We here at FCAJP.com like to think that we run a pretty tight ship where we can. Given the chance, our Death Star probably wouldn’t include an exhaust port that would render the entire thing space dust with a single proton torpedo. So, we were a little surprised when the Walt Disney Company, in its most blatant bid for an Oscar this year, seemingly so carelessly approached the details of a film that’s so much a part of its own iconography.
We realize we are late to the table with our thoughts on this one, but hey, life gets in the way sometimes. The film itself is exceptional, full of stellar performances in even what might have been throwaway supporting roles if handled by another studio. Walt Disney’s daughters begged their father for years to make a film based on the stories of Mary Poppins, but it turned out to be a much bigger task than he bargained for, surprising for a man of his stature. That’s because dealing with the author of these loosely connected tales, P.L. Travers, was an exercise in humility for many on the Disney staff, and for Walt, after nearly twenty years of trying, almost one of futility.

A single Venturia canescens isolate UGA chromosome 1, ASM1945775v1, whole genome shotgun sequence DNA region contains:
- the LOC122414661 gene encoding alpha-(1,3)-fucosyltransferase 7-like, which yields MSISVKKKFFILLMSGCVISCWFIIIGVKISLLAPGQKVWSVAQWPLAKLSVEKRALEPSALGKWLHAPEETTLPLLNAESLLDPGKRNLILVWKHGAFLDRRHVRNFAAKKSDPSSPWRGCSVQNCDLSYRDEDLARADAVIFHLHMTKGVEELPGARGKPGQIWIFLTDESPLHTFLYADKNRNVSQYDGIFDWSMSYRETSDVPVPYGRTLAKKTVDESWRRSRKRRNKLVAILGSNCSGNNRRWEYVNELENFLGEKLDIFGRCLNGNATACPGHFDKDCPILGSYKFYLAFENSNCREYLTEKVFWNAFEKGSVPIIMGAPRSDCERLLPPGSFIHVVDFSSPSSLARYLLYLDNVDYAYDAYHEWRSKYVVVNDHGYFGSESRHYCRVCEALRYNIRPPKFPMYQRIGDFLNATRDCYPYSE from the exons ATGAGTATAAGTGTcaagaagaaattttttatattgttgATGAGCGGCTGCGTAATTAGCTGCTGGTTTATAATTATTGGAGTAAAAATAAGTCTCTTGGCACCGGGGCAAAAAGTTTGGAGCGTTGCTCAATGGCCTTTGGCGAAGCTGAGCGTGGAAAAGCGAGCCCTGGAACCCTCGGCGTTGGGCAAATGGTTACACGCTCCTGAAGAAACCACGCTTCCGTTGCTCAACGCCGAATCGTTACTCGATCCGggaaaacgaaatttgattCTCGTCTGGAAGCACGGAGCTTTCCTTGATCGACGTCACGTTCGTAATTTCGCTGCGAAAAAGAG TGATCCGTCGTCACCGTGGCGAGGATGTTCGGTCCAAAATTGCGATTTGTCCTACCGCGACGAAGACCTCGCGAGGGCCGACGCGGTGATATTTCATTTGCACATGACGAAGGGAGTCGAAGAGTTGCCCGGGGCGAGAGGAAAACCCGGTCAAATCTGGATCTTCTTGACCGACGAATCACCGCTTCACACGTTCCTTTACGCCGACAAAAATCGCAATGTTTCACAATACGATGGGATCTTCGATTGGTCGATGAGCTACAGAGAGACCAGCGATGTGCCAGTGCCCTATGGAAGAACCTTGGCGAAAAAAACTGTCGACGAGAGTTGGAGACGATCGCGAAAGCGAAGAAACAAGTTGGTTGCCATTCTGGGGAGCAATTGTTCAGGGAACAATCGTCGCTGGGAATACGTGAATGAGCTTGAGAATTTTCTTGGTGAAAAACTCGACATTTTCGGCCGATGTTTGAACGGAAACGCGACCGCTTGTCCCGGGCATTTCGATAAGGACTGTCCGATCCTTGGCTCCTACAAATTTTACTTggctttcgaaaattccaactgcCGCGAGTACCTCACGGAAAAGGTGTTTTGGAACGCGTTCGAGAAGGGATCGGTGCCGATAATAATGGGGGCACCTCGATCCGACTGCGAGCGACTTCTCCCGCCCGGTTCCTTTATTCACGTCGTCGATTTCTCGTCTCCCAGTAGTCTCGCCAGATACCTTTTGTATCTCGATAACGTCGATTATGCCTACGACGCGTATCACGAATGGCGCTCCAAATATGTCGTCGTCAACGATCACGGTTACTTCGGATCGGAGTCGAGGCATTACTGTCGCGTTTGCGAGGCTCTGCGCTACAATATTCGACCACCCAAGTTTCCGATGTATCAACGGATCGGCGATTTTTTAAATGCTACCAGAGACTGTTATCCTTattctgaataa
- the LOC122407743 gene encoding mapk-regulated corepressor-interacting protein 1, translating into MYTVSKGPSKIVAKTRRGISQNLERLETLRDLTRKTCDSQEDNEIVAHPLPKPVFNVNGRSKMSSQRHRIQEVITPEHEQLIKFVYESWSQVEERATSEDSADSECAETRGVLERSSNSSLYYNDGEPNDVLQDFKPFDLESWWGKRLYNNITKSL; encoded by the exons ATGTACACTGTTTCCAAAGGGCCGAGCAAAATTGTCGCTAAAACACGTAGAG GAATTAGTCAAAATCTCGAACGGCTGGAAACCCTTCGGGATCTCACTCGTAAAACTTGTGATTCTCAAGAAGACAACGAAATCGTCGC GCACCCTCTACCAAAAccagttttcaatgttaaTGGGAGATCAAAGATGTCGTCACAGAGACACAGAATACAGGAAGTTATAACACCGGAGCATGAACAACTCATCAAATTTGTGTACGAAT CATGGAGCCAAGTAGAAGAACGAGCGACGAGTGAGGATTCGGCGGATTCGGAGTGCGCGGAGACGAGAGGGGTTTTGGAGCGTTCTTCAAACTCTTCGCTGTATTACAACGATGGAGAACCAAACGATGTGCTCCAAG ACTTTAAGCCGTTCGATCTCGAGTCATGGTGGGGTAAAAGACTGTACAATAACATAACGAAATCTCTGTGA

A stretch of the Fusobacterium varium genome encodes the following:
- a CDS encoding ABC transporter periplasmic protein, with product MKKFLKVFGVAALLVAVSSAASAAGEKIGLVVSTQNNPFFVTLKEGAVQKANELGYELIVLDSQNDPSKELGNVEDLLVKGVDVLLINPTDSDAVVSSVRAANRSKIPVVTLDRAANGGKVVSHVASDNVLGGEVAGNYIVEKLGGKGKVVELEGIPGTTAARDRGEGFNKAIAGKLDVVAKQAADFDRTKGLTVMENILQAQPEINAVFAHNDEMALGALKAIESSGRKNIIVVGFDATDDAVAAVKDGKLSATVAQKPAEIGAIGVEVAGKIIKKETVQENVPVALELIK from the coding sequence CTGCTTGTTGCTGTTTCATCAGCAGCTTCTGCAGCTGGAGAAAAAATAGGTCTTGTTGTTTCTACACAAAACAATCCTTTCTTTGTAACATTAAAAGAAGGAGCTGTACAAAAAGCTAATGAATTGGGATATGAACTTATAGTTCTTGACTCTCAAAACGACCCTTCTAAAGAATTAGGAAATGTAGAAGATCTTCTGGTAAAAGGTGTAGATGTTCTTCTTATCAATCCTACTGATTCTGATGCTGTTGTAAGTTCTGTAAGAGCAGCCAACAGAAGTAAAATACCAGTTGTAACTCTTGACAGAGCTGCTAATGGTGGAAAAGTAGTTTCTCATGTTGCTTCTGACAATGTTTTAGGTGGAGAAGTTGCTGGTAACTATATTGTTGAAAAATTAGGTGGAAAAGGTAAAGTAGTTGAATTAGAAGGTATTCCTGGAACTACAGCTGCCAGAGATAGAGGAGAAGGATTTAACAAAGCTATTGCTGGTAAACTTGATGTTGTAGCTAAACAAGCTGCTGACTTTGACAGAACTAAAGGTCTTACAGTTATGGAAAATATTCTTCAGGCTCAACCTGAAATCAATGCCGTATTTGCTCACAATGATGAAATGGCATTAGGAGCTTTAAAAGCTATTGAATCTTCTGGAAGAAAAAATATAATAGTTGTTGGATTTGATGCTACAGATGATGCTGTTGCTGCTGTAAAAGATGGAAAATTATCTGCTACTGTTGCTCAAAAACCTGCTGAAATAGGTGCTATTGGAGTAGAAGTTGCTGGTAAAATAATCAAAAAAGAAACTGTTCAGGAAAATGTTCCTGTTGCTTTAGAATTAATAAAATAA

Tom Hanks gives an exceptional performance as Walt & Emma Thompson was shockingly ignored for her role as Travers. Paul Giamatti & Colin Farrell shine in supporting roles as a chauffeur & Travers’ alcoholic father, respectively. And of course, this being Disney, you get the sanitized & sweet version of history. As difficult as Travers seems to deal with in the film, all evidence suggests that in reality, that dial would be cranked up to 11.
But what was really startling given the obvious fact that the built-in audience for the film would be the Disney obsessed was the number of glaring errors in the Disney timeline. For example:
Saving Mr. Banks hits Blu Ray/DVD on March 18th. If you haven’t seen it yet, I wouldn’t let the above bit of nitpicking get in the way of checking it out. It’s just a headscratcher.